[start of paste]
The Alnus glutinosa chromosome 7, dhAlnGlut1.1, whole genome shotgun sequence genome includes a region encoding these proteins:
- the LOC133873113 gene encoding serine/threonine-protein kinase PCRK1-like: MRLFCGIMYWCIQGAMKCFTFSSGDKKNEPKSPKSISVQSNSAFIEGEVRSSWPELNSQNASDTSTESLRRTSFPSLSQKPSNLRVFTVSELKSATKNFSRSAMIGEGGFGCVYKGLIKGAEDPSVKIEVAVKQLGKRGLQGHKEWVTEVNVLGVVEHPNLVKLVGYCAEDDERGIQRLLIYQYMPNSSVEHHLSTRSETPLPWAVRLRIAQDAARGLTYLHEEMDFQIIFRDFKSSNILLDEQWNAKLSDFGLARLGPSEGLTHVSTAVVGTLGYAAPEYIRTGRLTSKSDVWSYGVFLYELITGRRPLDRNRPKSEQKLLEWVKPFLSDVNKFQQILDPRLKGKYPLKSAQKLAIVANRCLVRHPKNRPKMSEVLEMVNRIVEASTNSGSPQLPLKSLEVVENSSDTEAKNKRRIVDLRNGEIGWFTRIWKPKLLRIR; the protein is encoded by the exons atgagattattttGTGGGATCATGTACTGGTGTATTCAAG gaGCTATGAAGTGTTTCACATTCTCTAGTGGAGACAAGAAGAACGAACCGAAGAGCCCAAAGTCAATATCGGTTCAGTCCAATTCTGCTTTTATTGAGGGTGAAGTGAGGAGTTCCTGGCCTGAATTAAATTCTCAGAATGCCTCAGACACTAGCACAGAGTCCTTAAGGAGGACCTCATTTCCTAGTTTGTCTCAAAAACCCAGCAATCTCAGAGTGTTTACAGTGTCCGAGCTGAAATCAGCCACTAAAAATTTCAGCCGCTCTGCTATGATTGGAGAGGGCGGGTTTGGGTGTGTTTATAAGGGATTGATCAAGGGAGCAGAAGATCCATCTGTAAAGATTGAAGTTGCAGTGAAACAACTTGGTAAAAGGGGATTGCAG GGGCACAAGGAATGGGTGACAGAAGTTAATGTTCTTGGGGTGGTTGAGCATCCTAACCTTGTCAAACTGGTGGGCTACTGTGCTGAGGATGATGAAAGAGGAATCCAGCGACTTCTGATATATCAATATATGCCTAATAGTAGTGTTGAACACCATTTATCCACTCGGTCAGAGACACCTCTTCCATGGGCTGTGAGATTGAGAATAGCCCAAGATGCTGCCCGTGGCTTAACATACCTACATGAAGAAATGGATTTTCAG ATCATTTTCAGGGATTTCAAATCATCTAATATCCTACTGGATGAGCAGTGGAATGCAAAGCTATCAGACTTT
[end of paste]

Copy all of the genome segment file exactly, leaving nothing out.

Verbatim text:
The Alnus glutinosa chromosome 7, dhAlnGlut1.1, whole genome shotgun sequence genome includes a region encoding these proteins:
- the LOC133873113 gene encoding serine/threonine-protein kinase PCRK1-like: MRLFCGIMYWCIQGAMKCFTFSSGDKKNEPKSPKSISVQSNSAFIEGEVRSSWPELNSQNASDTSTESLRRTSFPSLSQKPSNLRVFTVSELKSATKNFSRSAMIGEGGFGCVYKGLIKGAEDPSVKIEVAVKQLGKRGLQGHKEWVTEVNVLGVVEHPNLVKLVGYCAEDDERGIQRLLIYQYMPNSSVEHHLSTRSETPLPWAVRLRIAQDAARGLTYLHEEMDFQIIFRDFKSSNILLDEQWNAKLSDFGLARLGPSEGLTHVSTAVVGTLGYAAPEYIRTGRLTSKSDVWSYGVFLYELITGRRPLDRNRPKSEQKLLEWVKPFLSDVNKFQQILDPRLKGKYPLKSAQKLAIVANRCLVRHPKNRPKMSEVLEMVNRIVEASTNSGSPQLPLKSLEVVENSSDTEAKNKRRIVDLRNGEIGWFTRIWKPKLLRIR; the protein is encoded by the exons atgagattattttGTGGGATCATGTACTGGTGTATTCAAG gaGCTATGAAGTGTTTCACATTCTCTAGTGGAGACAAGAAGAACGAACCGAAGAGCCCAAAGTCAATATCGGTTCAGTCCAATTCTGCTTTTATTGAGGGTGAAGTGAGGAGTTCCTGGCCTGAATTAAATTCTCAGAATGCCTCAGACACTAGCACAGAGTCCTTAAGGAGGACCTCATTTCCTAGTTTGTCTCAAAAACCCAGCAATCTCAGAGTGTTTACAGTGTCCGAGCTGAAATCAGCCACTAAAAATTTCAGCCGCTCTGCTATGATTGGAGAGGGCGGGTTTGGGTGTGTTTATAAGGGATTGATCAAGGGAGCAGAAGATCCATCTGTAAAGATTGAAGTTGCAGTGAAACAACTTGGTAAAAGGGGATTGCAG GGGCACAAGGAATGGGTGACAGAAGTTAATGTTCTTGGGGTGGTTGAGCATCCTAACCTTGTCAAACTGGTGGGCTACTGTGCTGAGGATGATGAAAGAGGAATCCAGCGACTTCTGATATATCAATATATGCCTAATAGTAGTGTTGAACACCATTTATCCACTCGGTCAGAGACACCTCTTCCATGGGCTGTGAGATTGAGAATAGCCCAAGATGCTGCCCGTGGCTTAACATACCTACATGAAGAAATGGATTTTCAG ATCATTTTCAGGGATTTCAAATCATCTAATATCCTACTGGATGAGCAGTGGAATGCAAAGCTATCAGACTTT